#COVID19: Tax the super rich, young IRS officers said. Tax dept chargesheeted 3 seniors

Three senior Indian Revenue Service (IRS) officers have been issued chargesheets and divested of their responsibilities, for their role in preparing a report that recommended higher taxes on the rich and an economic stimulus to fight the slowdown caused by COVID-19. 

The senior officers and more than “50 young IRS officers” had suggested policy measures to the Central Board of Direct Taxes for its consideration. Issued on April 25, the report, Fiscal Options and Response to COVID-19 Epidemic or FORCE, had suggested higher taxes on the “super rich”, reintroduction of the wealth tax, and a COVID-19 cess among other measures.

A screenshot of the tweet posted by the official Twitter handle of the Indian Revenue Service Association, which has since been deleted. An archived version is available here.

It was prepared to “find some more solutions, suggestions and options that will help with the treatment for the economic pain that the country is suffering”, it said

The next day, the tax department issued a statement saying the officers had not been asked to prepare such a report, and that “no permission was sought by the officers before going public with their personal views & suggestions”. The report did “not reflect the official views of the CBDT/Ministry of Finance”, it added. 

40% on ‘super rich’, reintroduction of wealth tax

The report proposed an increase in the highest tax rate to 40% for the “super rich”--whose total income is above Rs 1 crore ($132,000)--or the re-introduction of the wealth tax for those with net wealth of Rs 5 crore or more, as short-term measures for three to six months.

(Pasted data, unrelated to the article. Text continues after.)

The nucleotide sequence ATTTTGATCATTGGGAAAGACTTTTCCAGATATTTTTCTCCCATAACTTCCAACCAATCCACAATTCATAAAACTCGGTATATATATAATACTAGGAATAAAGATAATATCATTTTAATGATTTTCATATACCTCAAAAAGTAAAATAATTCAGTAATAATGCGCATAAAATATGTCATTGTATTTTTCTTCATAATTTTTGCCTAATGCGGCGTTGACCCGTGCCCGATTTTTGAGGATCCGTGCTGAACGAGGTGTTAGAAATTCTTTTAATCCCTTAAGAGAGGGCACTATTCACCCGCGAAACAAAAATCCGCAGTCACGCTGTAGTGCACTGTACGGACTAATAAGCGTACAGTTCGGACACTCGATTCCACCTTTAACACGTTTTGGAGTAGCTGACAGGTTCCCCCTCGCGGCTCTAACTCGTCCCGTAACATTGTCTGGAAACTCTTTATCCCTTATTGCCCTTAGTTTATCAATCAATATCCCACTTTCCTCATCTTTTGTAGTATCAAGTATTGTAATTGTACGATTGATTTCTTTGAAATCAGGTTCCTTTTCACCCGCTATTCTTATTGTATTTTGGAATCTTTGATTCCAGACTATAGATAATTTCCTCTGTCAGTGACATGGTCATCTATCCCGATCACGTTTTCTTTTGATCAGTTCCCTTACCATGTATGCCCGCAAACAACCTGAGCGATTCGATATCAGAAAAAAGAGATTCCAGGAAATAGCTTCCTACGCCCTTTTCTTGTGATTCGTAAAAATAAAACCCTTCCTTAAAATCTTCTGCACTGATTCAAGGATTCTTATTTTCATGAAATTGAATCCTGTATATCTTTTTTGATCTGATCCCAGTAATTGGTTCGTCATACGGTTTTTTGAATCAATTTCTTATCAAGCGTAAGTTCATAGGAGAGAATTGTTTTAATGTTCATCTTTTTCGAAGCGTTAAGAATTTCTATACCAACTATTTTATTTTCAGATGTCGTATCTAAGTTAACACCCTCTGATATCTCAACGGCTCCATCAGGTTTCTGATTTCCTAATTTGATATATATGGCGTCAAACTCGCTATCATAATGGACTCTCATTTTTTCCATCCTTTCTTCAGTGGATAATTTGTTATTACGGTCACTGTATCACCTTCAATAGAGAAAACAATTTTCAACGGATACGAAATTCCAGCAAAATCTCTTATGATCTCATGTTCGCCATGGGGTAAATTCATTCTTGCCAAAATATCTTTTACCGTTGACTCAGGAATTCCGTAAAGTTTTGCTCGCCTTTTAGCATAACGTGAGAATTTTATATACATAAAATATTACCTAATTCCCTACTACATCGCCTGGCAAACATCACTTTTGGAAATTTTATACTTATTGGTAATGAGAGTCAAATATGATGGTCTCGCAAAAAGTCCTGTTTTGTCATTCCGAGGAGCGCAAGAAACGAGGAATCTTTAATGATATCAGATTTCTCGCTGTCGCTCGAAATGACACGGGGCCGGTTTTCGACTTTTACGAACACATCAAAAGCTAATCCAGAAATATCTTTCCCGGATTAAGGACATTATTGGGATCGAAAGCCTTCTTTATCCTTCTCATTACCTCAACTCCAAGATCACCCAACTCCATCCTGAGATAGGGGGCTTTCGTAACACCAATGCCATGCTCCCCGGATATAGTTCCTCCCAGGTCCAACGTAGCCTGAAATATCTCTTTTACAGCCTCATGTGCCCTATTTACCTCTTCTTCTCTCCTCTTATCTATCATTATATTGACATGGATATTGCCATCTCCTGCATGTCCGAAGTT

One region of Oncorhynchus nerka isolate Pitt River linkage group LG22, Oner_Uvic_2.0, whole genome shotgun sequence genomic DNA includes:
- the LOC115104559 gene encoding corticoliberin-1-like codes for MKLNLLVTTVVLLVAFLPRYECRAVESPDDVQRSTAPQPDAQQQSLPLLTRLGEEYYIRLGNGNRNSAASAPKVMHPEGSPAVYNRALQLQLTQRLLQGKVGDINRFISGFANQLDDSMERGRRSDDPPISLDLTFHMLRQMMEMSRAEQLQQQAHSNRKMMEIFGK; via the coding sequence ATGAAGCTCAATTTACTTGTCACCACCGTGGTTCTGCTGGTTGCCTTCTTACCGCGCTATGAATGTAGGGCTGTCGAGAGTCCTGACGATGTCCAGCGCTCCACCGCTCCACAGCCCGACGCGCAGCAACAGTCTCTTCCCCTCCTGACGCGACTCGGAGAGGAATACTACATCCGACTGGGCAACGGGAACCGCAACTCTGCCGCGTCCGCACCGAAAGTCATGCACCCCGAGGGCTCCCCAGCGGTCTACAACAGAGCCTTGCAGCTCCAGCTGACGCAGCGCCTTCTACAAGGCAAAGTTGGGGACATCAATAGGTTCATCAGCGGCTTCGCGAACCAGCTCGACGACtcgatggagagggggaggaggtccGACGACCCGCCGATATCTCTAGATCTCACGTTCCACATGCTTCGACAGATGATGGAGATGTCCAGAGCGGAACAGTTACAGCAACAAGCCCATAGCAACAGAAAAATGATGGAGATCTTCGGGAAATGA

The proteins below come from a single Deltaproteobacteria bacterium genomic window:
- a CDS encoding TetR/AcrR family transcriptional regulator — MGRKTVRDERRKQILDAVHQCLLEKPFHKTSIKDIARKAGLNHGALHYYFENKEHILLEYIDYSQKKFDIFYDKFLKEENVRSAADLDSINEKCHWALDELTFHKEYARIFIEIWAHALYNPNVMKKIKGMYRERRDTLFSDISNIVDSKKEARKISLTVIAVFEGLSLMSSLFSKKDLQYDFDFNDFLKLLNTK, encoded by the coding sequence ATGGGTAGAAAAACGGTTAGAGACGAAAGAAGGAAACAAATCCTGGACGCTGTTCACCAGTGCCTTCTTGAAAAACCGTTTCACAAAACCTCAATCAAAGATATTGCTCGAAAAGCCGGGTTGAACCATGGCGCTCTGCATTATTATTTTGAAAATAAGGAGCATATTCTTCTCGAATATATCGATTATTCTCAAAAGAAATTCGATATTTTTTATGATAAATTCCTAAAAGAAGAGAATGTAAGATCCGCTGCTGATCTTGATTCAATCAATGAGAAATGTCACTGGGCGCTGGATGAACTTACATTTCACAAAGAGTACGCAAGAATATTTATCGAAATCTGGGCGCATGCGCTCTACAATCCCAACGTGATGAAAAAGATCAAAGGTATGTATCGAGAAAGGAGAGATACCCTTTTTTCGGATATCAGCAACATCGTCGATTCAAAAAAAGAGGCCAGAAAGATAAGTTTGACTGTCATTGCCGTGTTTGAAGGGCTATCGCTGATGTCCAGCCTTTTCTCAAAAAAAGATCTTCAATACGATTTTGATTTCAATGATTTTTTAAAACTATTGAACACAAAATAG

India’s richest “enjoy a higher capacity to pay with significantly higher levels of disposable incomes compared with the rest”, the report said, “their current levels of wealth itself is a product of the social contract between the state and its citizens.” 

The nine richest Indians own wealth equivalent to the bottom 50% of the country. While the top 1% own 52% of national wealth, the bottom 60% own only 5%, IndiaSpend reported in January 2019. 

COVID-19 has infected 29,435 people in India and killed 934, as of April 28. India’s growth projection for 2020 was estimated to be 1.9% in 2020 compared to 4.2% in 2019, the International Monetary Fund noted on April 14, highlighting that for the “first time since the Great Depression both advanced economies and emerging market and developing economies are in recession”. The advisory committee of the 15th Finance Commission had suggested that the projections of real GDP growth made before March 2020 had to be “relooked into entirely, and revised downwards considerably”.

While the FORCE report has drawn the government’s disavowal, the suggestion to tax the wealthy was also made by economist and Nobel laureate Abhijit Banerjee in May 2019 in an interview with IndiaSpend before the 2019 general election in context to an income support scheme suggested by the Congress. “I am all for more taxes on the rich, maybe we can look at some version of a wealth tax,” he had said. “There needs to be some thought on how much the wealthy population can be taxed.”

India had introduced a wealth tax in 1957 on individuals with a certain net worth or value of assets to reduce wealth inequalities. It was abolished in 2015, purportedly because enforcement had become difficult.